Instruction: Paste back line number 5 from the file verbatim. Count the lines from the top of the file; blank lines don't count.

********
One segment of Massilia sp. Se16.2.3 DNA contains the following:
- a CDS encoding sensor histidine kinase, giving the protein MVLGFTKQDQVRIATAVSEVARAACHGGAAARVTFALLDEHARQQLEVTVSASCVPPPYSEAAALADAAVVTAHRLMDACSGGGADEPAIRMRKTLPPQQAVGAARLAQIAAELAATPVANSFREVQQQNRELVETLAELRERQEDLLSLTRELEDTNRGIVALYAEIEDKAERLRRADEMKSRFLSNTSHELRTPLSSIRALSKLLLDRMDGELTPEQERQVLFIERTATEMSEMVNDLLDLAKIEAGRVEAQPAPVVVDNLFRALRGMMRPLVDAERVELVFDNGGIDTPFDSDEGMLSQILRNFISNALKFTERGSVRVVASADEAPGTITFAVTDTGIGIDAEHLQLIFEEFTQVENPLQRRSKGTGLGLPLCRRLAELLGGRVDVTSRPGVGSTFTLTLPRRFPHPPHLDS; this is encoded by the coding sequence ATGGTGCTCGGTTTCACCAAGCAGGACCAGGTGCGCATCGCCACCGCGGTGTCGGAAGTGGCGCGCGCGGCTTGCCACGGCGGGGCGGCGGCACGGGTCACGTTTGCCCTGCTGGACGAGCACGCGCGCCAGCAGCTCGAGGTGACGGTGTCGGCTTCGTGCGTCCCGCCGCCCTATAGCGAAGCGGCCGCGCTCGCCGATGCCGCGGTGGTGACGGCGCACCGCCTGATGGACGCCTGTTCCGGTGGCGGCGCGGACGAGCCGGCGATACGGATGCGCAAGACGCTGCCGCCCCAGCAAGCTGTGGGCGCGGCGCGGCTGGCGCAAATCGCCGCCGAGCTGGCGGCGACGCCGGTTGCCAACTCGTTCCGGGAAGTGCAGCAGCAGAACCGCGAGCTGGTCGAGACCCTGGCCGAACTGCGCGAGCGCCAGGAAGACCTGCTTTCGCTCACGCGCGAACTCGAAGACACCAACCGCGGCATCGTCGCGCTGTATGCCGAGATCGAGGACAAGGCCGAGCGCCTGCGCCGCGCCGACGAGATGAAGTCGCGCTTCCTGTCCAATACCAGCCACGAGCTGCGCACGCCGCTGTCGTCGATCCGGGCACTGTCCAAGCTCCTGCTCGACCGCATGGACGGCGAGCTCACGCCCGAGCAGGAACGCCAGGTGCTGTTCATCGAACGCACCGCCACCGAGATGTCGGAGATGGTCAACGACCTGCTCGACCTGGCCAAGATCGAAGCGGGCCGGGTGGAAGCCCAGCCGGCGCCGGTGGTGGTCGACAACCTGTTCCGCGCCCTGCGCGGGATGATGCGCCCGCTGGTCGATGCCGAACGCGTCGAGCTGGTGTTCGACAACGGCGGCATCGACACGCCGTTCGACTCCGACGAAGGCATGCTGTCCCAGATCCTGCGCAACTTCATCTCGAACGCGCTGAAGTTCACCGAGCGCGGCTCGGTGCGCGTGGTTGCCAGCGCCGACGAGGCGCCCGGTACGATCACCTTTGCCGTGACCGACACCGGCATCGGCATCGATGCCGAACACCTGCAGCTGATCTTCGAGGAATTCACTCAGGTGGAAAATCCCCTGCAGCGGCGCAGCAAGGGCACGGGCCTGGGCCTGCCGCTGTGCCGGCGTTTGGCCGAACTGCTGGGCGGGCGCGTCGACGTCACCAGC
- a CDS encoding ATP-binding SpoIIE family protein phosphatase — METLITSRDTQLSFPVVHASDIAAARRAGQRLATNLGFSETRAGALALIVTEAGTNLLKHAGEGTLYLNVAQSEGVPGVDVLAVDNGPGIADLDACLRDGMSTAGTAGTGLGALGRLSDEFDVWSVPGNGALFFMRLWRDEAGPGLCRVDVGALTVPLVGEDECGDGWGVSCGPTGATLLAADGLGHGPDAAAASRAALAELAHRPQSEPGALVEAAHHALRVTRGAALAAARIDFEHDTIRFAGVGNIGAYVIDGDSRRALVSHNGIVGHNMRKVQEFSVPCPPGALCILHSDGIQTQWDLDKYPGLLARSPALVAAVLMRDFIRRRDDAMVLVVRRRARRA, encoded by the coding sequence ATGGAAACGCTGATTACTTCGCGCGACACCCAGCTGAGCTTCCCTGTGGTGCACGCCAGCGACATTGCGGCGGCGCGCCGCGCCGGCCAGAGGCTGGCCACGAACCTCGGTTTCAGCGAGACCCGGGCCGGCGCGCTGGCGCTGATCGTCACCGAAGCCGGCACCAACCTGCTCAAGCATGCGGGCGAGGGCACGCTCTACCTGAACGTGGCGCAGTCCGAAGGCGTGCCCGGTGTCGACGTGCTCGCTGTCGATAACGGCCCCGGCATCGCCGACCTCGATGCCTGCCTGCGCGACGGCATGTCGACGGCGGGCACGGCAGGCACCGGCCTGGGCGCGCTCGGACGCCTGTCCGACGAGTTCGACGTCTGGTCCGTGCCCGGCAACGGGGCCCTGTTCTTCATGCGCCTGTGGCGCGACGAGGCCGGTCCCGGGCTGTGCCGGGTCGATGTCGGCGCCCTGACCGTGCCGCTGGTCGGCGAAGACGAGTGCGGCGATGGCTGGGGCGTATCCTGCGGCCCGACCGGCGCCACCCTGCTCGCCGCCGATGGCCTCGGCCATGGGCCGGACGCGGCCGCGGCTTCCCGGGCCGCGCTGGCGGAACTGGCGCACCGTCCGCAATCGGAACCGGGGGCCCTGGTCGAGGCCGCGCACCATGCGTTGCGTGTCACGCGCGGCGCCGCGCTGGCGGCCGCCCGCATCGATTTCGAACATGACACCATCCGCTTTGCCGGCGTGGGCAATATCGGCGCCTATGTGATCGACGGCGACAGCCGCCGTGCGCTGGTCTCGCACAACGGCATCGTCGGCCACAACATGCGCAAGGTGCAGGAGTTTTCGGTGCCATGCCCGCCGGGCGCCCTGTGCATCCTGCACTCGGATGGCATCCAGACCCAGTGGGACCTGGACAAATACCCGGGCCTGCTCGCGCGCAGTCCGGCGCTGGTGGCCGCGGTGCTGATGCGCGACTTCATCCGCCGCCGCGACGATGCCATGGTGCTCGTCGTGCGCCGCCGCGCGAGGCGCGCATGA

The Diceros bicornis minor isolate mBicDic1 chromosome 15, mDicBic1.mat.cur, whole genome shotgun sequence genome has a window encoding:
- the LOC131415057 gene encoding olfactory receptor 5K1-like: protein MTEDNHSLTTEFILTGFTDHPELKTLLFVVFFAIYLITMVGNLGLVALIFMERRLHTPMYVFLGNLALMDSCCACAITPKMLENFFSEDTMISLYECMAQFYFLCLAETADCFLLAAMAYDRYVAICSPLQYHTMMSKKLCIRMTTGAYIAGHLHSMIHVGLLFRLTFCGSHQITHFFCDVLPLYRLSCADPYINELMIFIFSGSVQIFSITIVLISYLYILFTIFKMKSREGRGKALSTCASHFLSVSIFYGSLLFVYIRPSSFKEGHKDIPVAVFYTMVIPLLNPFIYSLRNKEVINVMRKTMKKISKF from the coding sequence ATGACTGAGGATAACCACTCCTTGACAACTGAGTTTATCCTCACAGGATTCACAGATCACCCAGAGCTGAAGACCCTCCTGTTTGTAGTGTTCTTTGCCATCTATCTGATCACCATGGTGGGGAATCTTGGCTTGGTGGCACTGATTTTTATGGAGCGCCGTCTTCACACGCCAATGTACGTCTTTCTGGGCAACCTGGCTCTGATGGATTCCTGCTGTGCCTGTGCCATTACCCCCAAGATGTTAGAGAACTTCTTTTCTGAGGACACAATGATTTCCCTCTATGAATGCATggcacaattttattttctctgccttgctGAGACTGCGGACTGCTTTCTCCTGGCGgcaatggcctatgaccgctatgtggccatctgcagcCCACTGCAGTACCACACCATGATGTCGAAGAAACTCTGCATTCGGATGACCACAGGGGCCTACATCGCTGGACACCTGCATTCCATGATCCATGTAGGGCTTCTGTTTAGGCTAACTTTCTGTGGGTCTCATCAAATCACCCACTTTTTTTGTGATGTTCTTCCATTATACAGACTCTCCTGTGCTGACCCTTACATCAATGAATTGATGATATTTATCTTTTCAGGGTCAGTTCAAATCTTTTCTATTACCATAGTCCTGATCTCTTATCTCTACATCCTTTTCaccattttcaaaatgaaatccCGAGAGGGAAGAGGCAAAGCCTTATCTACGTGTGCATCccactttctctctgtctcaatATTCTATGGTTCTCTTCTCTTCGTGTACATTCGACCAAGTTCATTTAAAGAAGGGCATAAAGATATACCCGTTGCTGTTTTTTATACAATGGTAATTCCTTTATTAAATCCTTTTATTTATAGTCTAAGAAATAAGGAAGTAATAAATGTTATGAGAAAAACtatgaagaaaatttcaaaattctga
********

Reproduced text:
- the LOC131415057 gene encoding olfactory receptor 5K1-like: protein MTEDNHSLTTEFILTGFTDHPELKTLLFVVFFAIYLITMVGNLGLVALIFMERRLHTPMYVFLGNLALMDSCCACAITPKMLENFFSEDTMISLYECMAQFYFLCLAETADCFLLAAMAYDRYVAICSPLQYHTMMSKKLCIRMTTGAYIAGHLHSMIHVGLLFRLTFCGSHQITHFFCDVLPLYRLSCADPYINELMIFIFSGSVQIFSITIVLISYLYILFTIFKMKSREGRGKALSTCASHFLSVSIFYGSLLFVYIRPSSFKEGHKDIPVAVFYTMVIPLLNPFIYSLRNKEVINVMRKTMKKISKF from the coding sequence ATGACTGAGGATAACCACTCCTTGACAACTGAGTTTATCCTCACAGGATTCACAGATCACCCAGAGCTGAAGACCCTCCTGTTTGTAGTGTTCTTTGCCATCTATCTGATCACCATGGTGGGGAATCTTGGCTTGGTGGCACTGATTTTTATGGAGCGCCGTCTTCACACGCCAATGTACGTCTTTCTGGGCAACCTGGCTCTGATGGATTCCTGCTGTGCCTGTGCCATTACCCCCAAGATGTTAGAGAACTTCTTTTCTGAGGACACAATGATTTCCCTCTATGAATGCATggcacaattttattttctctgccttgctGAGACTGCGGACTGCTTTCTCCTGGCGgcaatggcctatgaccgctatgtggccatctgcagcCCACTGCAGTACCACACCATGATGTCGAAGAAACTCTGCATTCGGATGACCACAGGGGCCTACATCGCTGGACACCTGCATTCCATGATCCATGTAGGGCTTCTGTTTAGGCTAACTTTCTGTGGGTCTCATCAAATCACCCACTTTTTTTGTGATGTTCTTCCATTATACAGACTCTCCTGTGCTGACCCTTACATCAATGAATTGATGATATTTATCTTTTCAGGGTCAGTTCAAATCTTTTCTATTACCATAGTCCTGATCTCTTATCTCTACATCCTTTTCaccattttcaaaatgaaatccCGAGAGGGAAGAGGCAAAGCCTTATCTACGTGTGCATCccactttctctctgtctcaatATTCTATGGTTCTCTTCTCTTCGTGTACATTCGACCAAGTTCATTTAAAGAAGGGCATAAAGATATACCCGTTGCTGTTTTTTATACAATGGTAATTCCTTTATTAAATCCTTTTATTTATAGTCTAAGAAATAAGGAAGTAATAAATGTTATGAGAAAAACtatgaagaaaatttcaaaattctga